memorialism A view of the Lord’s supper associated with the teachings of H. Zwingli (1484-1531), which holds that the Supper is commemorative of Jesus Christ and that there is no “real presence” of Christ in any other than a symbolic sense.  
memorialism (people) Zwingli  
minjung theology (Korean, “people’s theology”) A theology developed by Korean Protestant theologians in which “minjung” is understood politically. Biblical, church history, and theological resources are interpreted from the perspective of the “people.” It relates the gospel to Asian struggles for liberation.  
Narrative Theology Using the concept of story and the human person as the story-teller to provide the central motif for theological reflection. These theologians claim that we construct our personal identity as our individual stories are joined with the transcendent story of the religious community and ultimately with the overarching narrative of salvation history. Proponents are Hans Frei, Gabriel Fackre, Stanley Hauerwas, et al.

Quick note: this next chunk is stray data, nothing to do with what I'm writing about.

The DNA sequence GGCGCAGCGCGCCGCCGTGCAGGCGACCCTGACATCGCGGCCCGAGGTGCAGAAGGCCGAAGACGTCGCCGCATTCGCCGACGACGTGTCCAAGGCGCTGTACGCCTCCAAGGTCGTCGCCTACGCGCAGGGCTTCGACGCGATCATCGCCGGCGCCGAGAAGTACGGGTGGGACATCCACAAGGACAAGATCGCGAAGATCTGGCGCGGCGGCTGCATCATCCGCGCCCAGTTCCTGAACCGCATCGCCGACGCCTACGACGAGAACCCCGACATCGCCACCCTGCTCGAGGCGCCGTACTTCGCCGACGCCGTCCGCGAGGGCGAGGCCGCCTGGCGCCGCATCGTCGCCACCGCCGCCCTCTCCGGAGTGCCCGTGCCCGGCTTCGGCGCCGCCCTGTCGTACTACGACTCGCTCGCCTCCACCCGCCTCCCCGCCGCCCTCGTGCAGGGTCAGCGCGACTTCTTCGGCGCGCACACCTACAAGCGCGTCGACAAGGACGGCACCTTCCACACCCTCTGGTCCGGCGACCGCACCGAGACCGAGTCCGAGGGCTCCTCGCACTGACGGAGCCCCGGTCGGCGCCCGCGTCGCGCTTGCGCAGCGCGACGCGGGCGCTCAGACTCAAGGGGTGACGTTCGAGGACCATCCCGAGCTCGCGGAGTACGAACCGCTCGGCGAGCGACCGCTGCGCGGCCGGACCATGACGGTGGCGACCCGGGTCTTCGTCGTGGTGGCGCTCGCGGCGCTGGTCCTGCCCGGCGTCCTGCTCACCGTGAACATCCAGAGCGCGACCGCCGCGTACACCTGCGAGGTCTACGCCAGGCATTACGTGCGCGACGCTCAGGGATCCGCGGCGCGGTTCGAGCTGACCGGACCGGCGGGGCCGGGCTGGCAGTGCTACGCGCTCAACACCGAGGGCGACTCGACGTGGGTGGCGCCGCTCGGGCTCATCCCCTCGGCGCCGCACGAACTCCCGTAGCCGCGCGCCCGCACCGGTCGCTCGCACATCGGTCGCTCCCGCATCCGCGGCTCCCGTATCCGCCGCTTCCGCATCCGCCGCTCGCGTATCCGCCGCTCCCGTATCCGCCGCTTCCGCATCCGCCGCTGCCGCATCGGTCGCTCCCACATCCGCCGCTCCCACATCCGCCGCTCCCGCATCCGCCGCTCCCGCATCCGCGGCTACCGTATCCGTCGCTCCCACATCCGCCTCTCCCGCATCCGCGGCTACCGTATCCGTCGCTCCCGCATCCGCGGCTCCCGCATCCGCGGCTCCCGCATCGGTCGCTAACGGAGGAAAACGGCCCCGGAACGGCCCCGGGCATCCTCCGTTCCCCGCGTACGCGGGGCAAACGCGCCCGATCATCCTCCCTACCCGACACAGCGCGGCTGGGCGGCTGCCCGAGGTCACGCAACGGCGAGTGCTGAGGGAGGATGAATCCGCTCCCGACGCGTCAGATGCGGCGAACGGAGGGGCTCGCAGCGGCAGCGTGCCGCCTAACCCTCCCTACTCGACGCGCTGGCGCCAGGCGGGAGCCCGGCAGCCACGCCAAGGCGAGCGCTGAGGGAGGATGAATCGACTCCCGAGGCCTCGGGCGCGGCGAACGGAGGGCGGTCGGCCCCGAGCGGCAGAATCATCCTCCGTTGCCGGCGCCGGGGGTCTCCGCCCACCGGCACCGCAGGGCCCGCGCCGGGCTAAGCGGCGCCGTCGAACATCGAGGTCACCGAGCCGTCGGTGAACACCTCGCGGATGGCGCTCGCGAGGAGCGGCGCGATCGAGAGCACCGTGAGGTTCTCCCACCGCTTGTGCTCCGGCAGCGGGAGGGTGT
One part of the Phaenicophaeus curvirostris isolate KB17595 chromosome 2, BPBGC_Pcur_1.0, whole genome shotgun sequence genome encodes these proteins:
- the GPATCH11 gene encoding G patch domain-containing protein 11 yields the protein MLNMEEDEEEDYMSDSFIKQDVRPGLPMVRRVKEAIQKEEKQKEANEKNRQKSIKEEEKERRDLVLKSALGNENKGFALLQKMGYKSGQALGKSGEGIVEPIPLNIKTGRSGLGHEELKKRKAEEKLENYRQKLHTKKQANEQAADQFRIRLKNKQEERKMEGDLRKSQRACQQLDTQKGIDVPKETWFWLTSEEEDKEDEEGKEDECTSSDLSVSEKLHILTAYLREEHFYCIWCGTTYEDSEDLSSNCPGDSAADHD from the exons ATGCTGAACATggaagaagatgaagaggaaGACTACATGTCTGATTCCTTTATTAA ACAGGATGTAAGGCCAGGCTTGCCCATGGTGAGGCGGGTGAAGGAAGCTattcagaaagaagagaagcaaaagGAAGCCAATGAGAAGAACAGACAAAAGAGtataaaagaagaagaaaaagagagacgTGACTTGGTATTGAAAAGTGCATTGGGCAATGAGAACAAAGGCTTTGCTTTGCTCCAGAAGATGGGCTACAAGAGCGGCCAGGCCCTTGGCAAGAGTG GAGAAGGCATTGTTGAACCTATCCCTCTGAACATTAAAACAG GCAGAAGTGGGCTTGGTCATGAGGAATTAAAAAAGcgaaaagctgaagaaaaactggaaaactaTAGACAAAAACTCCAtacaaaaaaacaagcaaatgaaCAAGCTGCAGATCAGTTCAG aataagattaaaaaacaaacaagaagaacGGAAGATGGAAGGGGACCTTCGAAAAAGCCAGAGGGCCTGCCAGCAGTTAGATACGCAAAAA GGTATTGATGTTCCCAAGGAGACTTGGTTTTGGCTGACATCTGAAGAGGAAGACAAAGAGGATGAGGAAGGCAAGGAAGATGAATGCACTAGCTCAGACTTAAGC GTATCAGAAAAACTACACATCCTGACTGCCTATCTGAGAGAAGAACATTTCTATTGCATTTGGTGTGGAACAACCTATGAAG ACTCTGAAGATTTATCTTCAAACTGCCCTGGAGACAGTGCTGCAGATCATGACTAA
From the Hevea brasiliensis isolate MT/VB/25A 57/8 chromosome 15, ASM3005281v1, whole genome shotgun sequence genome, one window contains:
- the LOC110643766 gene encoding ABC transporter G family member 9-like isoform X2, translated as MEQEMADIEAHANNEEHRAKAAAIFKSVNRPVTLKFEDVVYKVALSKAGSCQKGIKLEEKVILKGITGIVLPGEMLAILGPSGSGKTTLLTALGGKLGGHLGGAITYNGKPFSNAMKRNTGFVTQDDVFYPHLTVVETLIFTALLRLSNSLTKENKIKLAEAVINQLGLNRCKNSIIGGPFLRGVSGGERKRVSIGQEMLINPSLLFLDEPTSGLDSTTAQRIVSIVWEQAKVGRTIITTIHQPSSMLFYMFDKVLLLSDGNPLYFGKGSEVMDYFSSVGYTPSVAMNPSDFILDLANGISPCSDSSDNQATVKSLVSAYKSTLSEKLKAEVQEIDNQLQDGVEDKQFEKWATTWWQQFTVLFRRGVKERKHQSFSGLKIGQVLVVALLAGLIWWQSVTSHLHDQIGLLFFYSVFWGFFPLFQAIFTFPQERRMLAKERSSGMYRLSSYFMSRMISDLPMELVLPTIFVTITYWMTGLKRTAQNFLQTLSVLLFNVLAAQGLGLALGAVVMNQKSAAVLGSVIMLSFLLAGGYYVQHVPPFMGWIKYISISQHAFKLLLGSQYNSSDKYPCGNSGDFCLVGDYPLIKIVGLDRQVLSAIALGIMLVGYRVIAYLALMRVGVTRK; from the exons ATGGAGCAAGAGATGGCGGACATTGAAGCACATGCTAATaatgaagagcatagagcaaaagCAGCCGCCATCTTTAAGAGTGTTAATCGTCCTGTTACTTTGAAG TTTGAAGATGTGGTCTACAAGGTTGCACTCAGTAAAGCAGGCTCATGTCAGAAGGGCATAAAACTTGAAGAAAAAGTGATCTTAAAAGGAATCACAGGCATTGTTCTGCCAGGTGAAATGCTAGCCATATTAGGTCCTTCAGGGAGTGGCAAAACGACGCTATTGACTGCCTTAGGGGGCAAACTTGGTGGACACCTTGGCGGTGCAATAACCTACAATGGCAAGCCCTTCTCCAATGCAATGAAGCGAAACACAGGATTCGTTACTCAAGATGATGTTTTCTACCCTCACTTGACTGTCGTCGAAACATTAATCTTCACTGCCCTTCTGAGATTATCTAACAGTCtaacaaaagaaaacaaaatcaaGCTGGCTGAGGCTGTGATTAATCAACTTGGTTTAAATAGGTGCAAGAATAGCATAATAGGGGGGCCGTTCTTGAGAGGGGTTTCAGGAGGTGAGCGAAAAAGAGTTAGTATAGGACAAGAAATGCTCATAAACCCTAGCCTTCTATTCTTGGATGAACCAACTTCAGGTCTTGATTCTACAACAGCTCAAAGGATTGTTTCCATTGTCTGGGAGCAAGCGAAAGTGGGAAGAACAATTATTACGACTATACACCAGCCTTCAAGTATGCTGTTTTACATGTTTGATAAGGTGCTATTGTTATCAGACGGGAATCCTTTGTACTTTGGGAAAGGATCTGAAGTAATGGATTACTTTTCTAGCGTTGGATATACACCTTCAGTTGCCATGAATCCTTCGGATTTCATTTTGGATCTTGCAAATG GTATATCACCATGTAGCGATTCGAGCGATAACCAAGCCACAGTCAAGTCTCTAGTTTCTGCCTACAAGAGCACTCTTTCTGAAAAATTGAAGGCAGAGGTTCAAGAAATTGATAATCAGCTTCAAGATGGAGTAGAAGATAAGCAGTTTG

Narrative Theology (people) Proponents are Hans Frei, Gabriel Fackre, Stanley Hauerwas  
notitia Comes for the word noetic, meaning, relating to, based on, or having to do with the intellect or the process of knowing. In salvation, notitia is Latin for knowledge of, or acquaintance with, someone or something. Saving faith involves notitia or acquaintance with the gospel message, assensus or intellectual assent, and fiducia or faith/commitment.  
numinous Taken form the Latin word numen, German theologian Rudolph Otto first used it to describe the core of religious experience as an encounter with the presence of “the holy.” The numinous includes reason and morality and is “felt” and can be described but not strictly defined.  
numinous (people) Rudolph Otto